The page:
Few would argue with the CFA Institute’s claim that its chartered financial analyst credential is the most respected and recognised investment management designation in the world. Recently, as a member of the CFA Institute’s Future of Finance Advisory Council, I asked how curriculum material for the CFA credential was assembled and updated, and more specifically, how future-oriented it was. The Institute’s response was creative.
A few weeks after I posed the question, a 50-pound Fedex package arrived on my doorstep with all 18 volumes containing the 2017 version of the reading material for the levels I, II, and III CFA examinations. I took the Institute’s response as an invitation to answer my own question.
A simple test was to calculate the average age of the reference articles cited in the various chapters of the material. Based on a reasonable sample, this turned out to be in the 20-year area. This suggests the CFA curriculum may be more history than future-oriented.
Why this historical orientation? The course material preamble makes it clear that the ‘Candidate Body of Knowledge’, as currently created and revised, is based on defining a set of ‘core skills’ deduced from generally accepted current theories and practices.
This process raises two questions. First, could it lead to the exclusion of some fundamental building blocks which should be part of the certification process? Second, should the pace at which the curriculum is updated be accelerated?
Taking the answers to both questions to be ‘yes’, the rest of this article shows how the curriculum materials might be impacted in each of the four broad areas that the CFA curriculum covers: ethics and professional standards; the market for investment management services; investment tools; and portfolio management.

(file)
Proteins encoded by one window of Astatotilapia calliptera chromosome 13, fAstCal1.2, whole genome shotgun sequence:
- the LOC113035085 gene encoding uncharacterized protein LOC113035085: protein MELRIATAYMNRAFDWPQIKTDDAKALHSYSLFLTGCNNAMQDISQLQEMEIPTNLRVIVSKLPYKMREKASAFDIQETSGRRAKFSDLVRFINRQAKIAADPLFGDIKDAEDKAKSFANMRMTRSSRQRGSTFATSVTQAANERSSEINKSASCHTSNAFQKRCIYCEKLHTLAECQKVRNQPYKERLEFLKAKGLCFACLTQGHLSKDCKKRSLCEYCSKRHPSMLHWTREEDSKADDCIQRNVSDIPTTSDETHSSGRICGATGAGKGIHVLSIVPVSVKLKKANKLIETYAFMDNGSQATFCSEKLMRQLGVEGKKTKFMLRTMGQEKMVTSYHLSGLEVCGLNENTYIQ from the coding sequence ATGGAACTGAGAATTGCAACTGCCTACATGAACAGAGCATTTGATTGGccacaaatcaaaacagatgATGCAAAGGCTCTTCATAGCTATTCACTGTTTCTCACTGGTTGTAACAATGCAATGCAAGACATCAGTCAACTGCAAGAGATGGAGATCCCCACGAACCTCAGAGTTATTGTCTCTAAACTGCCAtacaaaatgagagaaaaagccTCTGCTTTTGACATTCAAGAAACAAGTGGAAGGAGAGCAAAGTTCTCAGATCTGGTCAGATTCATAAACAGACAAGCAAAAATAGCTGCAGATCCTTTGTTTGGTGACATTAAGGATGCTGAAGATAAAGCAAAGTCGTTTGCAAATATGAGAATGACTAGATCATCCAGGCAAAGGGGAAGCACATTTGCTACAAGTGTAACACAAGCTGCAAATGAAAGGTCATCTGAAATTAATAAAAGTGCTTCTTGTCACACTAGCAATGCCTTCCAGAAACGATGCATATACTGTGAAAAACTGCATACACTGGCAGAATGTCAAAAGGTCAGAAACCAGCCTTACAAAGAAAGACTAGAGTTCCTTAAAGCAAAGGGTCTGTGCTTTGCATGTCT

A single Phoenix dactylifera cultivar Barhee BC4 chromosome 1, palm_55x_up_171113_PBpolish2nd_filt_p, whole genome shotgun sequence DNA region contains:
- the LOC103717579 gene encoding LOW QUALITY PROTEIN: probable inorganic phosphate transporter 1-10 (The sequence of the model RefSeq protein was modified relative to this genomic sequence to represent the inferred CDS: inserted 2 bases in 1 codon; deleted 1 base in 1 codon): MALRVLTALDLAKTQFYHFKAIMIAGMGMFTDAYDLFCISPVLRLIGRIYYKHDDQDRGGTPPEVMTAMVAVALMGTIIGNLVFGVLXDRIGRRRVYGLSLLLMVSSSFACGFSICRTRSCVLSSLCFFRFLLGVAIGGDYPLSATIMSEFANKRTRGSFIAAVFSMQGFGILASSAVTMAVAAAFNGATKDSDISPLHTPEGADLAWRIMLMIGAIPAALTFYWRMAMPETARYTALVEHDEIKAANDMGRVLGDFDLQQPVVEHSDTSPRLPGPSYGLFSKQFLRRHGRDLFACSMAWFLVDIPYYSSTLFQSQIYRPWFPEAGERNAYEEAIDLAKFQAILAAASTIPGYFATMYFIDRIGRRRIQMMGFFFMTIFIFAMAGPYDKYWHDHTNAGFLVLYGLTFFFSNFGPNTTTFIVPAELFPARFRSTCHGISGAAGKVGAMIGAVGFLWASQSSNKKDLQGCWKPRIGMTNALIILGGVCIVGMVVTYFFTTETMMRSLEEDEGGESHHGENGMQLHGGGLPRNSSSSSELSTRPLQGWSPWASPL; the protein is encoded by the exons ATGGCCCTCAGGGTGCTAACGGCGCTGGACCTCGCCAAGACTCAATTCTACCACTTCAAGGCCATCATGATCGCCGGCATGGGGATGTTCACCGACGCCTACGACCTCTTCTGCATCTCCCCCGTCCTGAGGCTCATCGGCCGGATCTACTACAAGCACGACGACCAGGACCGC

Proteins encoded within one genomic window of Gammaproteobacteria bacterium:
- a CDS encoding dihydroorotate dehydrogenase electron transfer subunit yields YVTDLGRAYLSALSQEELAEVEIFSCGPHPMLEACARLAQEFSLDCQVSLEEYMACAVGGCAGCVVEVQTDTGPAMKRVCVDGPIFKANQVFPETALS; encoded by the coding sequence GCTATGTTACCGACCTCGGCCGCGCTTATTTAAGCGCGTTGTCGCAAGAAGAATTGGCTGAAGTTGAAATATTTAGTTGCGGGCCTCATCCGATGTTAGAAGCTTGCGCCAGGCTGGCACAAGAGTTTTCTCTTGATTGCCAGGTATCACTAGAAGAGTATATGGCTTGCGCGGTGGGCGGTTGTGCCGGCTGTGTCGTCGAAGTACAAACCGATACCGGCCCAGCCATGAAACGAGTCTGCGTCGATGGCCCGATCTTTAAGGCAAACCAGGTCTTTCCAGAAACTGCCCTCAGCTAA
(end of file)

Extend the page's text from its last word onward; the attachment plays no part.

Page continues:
The levels I, II, III course materials make it very clear that ethics and professional standards are a critically important element of the CFA certification process. I believe there is something missing in this – a thorough discussion of the ‘asymmetric information’ problem in fair market pricing.
“CFA curriculum material should become more future-oriented and address awkward topics”
This was first set out by the 2001 Nobel Laureate George Akerlof in his classic 1970 article ‘The Market for ‘Lemons’: Quality Uncertainty and the Market Mechanism’. If a buyer knows the seller has more information about the product or service than the buyer (eg, whether a used car is a ‘lemon’), that asymmetry should be reflected in the price.
However, if the buyer doesn’t know the seller has more information than the buyer, predictably, the buyer will pay too much for too little value. The retail market for active investment management services is probably the largest asymmetric information market in the world.
Should not this asymmetric information problem be clearly presented in the Ethics and Professional Standards sections of its levels I, II, and III course material? In the assignment section of the course material, should CFA candidates not be asked to solve this problem?
The course material makes it clear there are wholesale and retail markets for investment management services, and that the buy-sides in these markets have different needs. However, it is unclear in the material how CFA candidates should deal with underlying asymmetric information problem.